Not a good idea. The X-rays used for checked luggage are well known for fogging film. Always take film as hand luggage. You are more than likely right that the restrictions coming back should not be anywhere near the paranoia that exists here.

Brian K
8-Jun-2007, 05:39
Paul what airline are you flying? Nearly all airlines I know allow one carry on AND one personal bag i.e a woman's purse or a laptop computer/briefcase. Also even if an airline has a one checked bag policy they usually allow more bags, you just have to pay for the extra baggage.

In any event if you are in a real crunch when it comes to what you can bring, I would consider not taking the very space using sheet film and as you already have a RFB just take 120 film and the RFB.

seawolf66
8-Jun-2007, 07:42
I know I will probably be shot at for these remarks: But here goes with regard to your statement below:

{Any advice on whether the Gatwick Gestapo will intervene]weather we llike it or not the world has changed some for the better some not for the better,but after that airplane went down over scotland. do you really believe that they are against us rather than being for us and making sure that everything going on planes is as it should Be:, I have not traveled Oversea's by plane only here in the USA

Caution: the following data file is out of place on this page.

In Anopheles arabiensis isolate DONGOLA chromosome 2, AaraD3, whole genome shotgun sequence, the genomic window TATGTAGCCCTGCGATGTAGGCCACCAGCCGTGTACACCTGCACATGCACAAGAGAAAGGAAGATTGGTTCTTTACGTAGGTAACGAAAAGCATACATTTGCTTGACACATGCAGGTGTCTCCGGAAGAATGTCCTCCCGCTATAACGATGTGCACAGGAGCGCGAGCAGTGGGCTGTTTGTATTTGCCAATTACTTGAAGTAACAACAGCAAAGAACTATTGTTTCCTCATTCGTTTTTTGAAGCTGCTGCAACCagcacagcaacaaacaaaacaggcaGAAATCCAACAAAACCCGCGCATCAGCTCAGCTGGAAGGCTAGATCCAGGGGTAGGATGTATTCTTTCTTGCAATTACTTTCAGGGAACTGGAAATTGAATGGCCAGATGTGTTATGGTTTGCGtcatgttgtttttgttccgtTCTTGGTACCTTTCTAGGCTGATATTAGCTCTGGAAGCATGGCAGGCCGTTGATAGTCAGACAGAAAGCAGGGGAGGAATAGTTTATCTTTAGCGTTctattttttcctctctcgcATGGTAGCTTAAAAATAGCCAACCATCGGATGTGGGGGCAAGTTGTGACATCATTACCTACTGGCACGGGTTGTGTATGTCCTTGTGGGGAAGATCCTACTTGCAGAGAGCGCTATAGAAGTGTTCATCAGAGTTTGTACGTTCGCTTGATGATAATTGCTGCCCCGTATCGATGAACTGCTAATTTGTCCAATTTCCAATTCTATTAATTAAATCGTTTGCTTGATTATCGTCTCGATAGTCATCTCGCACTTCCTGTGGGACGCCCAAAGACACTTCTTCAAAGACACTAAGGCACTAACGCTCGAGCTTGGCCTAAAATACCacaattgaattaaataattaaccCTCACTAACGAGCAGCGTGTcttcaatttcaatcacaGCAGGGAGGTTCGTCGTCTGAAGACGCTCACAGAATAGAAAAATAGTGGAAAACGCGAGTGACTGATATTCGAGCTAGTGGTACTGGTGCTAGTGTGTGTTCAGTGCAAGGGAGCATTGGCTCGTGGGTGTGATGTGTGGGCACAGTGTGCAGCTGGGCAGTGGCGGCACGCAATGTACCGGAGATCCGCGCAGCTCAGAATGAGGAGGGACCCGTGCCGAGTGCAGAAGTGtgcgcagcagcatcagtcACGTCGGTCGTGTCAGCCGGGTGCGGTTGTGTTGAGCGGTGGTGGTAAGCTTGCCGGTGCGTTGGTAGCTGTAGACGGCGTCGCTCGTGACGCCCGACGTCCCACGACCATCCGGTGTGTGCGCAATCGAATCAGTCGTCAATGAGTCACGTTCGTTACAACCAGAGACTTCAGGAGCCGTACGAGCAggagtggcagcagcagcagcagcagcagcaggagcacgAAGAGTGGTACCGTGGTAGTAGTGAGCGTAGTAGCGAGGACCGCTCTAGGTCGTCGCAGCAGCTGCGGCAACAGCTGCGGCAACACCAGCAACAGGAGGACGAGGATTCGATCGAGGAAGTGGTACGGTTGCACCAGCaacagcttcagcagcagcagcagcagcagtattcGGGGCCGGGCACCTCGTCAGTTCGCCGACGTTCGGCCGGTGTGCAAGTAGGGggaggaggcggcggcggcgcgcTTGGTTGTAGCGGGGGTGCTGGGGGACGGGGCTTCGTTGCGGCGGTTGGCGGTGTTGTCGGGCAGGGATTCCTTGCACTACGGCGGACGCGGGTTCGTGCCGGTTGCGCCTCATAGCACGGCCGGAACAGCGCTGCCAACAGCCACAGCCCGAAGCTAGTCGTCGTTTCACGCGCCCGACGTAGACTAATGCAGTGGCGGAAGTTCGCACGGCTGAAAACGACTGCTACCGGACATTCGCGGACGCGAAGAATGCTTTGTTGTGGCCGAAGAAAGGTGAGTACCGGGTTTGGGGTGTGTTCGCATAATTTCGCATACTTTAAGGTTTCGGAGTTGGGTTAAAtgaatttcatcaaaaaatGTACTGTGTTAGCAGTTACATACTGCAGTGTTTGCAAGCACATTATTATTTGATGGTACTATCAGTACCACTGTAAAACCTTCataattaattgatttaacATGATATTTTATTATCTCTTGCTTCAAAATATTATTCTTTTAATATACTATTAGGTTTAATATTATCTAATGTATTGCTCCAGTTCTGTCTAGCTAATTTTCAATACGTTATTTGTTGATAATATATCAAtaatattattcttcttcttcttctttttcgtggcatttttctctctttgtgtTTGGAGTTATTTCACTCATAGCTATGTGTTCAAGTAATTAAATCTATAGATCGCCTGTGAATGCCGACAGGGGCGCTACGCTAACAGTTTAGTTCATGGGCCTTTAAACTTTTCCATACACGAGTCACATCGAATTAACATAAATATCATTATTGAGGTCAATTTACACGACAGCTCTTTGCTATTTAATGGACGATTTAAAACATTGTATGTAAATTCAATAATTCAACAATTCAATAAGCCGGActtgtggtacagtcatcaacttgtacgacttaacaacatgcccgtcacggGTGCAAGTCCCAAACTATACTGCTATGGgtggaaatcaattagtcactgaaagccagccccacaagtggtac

so my experience is limited to the Good Old USA: Yes its a great pain in the fantail to have to arrive at the airport earlier than one wish's too but heck, you what it gives you time to relaxe and wait for the flight and think about the next phase: of your trip::!

Paul O
8-Jun-2007, 09:02
Thanks for the advice. Maybe my comments about the "Gatwick Gestapo" were a little unfair? However, I have recently spoken with someone who was refused entry onto an aircraft here in the UK as his carry-on piece of hand luggage was 2cms too long! To me that's a little unfair? I agree that security is paramount but it seems unfair when the current regulations at ALL UK airports stipulate only ONE piece of hand luggage if on a flight departing from a UK airport ... but passengers travelling from OUTSIDE the UK and landing/transferring through a UK airport are allowed an additional laptop/briefcase-type bag too?? Anyway I've solved the problem now so I'm hoping for a hassle-free experience at the airport!